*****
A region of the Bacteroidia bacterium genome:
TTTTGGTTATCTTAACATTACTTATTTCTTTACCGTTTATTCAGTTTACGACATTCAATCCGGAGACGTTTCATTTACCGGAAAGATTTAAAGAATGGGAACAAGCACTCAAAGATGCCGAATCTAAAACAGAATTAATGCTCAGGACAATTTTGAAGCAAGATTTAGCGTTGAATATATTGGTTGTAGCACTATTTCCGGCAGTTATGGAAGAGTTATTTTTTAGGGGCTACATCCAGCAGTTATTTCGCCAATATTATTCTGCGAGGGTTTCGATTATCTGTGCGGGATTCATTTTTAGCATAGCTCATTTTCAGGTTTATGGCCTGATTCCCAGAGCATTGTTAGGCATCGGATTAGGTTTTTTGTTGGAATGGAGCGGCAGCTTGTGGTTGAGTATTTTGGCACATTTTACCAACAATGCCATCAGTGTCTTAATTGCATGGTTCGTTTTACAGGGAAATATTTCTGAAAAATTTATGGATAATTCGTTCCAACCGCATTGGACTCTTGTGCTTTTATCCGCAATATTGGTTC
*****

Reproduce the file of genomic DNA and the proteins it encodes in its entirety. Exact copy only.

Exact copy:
A region of the Bacteroidia bacterium genome:
TTTTGGTTATCTTAACATTACTTATTTCTTTACCGTTTATTCAGTTTACGACATTCAATCCGGAGACGTTTCATTTACCGGAAAGATTTAAAGAATGGGAACAAGCACTCAAAGATGCCGAATCTAAAACAGAATTAATGCTCAGGACAATTTTGAAGCAAGATTTAGCGTTGAATATATTGGTTGTAGCACTATTTCCGGCAGTTATGGAAGAGTTATTTTTTAGGGGCTACATCCAGCAGTTATTTCGCCAATATTATTCTGCGAGGGTTTCGATTATCTGTGCGGGATTCATTTTTAGCATAGCTCATTTTCAGGTTTATGGCCTGATTCCCAGAGCATTGTTAGGCATCGGATTAGGTTTTTTGTTGGAATGGAGCGGCAGCTTGTGGTTGAGTATTTTGGCACATTTTACCAACAATGCCATCAGTGTCTTAATTGCATGGTTCGTTTTACAGGGAAATATTTCTGAAAAATTTATGGATAATTCGTTCCAACCGCATTGGACTCTTGTGCTTTTATCCGCAATATTGGTTC